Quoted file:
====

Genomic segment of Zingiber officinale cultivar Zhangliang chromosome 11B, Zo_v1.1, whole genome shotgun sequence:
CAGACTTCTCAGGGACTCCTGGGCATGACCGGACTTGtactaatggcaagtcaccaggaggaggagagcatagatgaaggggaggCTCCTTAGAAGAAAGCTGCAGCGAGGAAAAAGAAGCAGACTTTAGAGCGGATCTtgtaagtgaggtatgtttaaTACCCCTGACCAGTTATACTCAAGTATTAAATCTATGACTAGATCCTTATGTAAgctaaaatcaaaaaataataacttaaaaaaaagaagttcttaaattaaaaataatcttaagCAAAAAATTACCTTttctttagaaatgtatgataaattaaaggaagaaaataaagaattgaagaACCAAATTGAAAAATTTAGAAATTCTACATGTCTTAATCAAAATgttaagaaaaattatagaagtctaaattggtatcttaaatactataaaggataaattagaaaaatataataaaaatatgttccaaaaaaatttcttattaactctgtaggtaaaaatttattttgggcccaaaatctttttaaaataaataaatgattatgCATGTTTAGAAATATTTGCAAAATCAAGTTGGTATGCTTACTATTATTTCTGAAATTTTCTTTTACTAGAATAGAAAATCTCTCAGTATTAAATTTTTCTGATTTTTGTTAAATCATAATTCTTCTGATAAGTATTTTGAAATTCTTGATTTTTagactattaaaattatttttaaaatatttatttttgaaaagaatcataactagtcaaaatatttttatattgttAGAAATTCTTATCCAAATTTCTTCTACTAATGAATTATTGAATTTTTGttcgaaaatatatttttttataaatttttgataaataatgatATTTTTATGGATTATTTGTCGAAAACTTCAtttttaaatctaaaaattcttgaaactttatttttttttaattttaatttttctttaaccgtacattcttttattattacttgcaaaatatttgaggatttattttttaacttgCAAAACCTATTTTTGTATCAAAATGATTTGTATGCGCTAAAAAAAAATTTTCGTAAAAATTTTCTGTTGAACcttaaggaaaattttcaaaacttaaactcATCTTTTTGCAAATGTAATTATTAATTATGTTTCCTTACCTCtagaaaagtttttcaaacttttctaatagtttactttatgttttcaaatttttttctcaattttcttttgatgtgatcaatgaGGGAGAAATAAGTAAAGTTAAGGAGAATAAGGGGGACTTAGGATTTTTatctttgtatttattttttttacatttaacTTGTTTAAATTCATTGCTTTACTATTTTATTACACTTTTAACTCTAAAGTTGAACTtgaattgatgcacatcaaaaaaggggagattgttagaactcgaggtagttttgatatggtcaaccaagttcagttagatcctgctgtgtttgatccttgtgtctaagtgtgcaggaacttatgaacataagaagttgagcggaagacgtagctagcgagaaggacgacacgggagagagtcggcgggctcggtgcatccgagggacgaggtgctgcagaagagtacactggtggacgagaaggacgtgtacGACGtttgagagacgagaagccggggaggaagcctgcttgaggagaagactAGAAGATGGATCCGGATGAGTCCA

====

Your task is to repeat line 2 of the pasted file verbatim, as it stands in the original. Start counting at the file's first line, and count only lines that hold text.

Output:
CAGACTTCTCAGGGACTCCTGGGCATGACCGGACTTGtactaatggcaagtcaccaggaggaggagagcatagatgaaggggaggCTCCTTAGAAGAAAGCTGCAGCGAGGAAAAAGAAGCAGACTTTAGAGCGGATCTtgtaagtgaggtatgtttaaTACCCCTGACCAGTTATACTCAAGTATTAAATCTATGACTAGATCCTTATGTAAgctaaaatcaaaaaataataacttaaaaaaaagaagttcttaaattaaaaataatcttaagCAAAAAATTACCTTttctttagaaatgtatgataaattaaaggaagaaaataaagaattgaagaACCAAATTGAAAAATTTAGAAATTCTACATGTCTTAATCAAAATgttaagaaaaattatagaagtctaaattggtatcttaaatactataaaggataaattagaaaaatataataaaaatatgttccaaaaaaatttcttattaactctgtaggtaaaaatttattttgggcccaaaatctttttaaaataaataaatgattatgCATGTTTAGAAATATTTGCAAAATCAAGTTGGTATGCTTACTATTATTTCTGAAATTTTCTTTTACTAGAATAGAAAATCTCTCAGTATTAAATTTTTCTGATTTTTGTTAAATCATAATTCTTCTGATAAGTATTTTGAAATTCTTGATTTTTagactattaaaattatttttaaaatatttatttttgaaaagaatcataactagtcaaaatatttttatattgttAGAAATTCTTATCCAAATTTCTTCTACTAATGAATTATTGAATTTTTGttcgaaaatatatttttttataaatttttgataaataatgatATTTTTATGGATTATTTGTCGAAAACTTCAtttttaaatctaaaaattcttgaaactttatttttttttaattttaatttttctttaaccgtacattcttttattattacttgcaaaatatttgaggatttattttttaacttgCAAAACCTATTTTTGTATCAAAATGATTTGTATGCGCTAAAAAAAAATTTTCGTAAAAATTTTCTGTTGAACcttaaggaaaattttcaaaacttaaactcATCTTTTTGCAAATGTAATTATTAATTATGTTTCCTTACCTCtagaaaagtttttcaaacttttctaatagtttactttatgttttcaaatttttttctcaattttcttttgatgtgatcaatgaGGGAGAAATAAGTAAAGTTAAGGAGAATAAGGGGGACTTAGGATTTTTatctttgtatttattttttttacatttaacTTGTTTAAATTCATTGCTTTACTATTTTATTACACTTTTAACTCTAAAGTTGAACTtgaattgatgcacatcaaaaaaggggagattgttagaactcgaggtagttttgatatggtcaaccaagttcagttagatcctgctgtgtttgatccttgtgtctaagtgtgcaggaacttatgaacataagaagttgagcggaagacgtagctagcgagaaggacgacacgggagagagtcggcgggctcggtgcatccgagggacgaggtgctgcagaagagtacactggtggacgagaaggacgtgtacGACGtttgagagacgagaagccggggaggaagcctgcttgaggagaagactAGAAGATGGATCCGGATGAGTCCA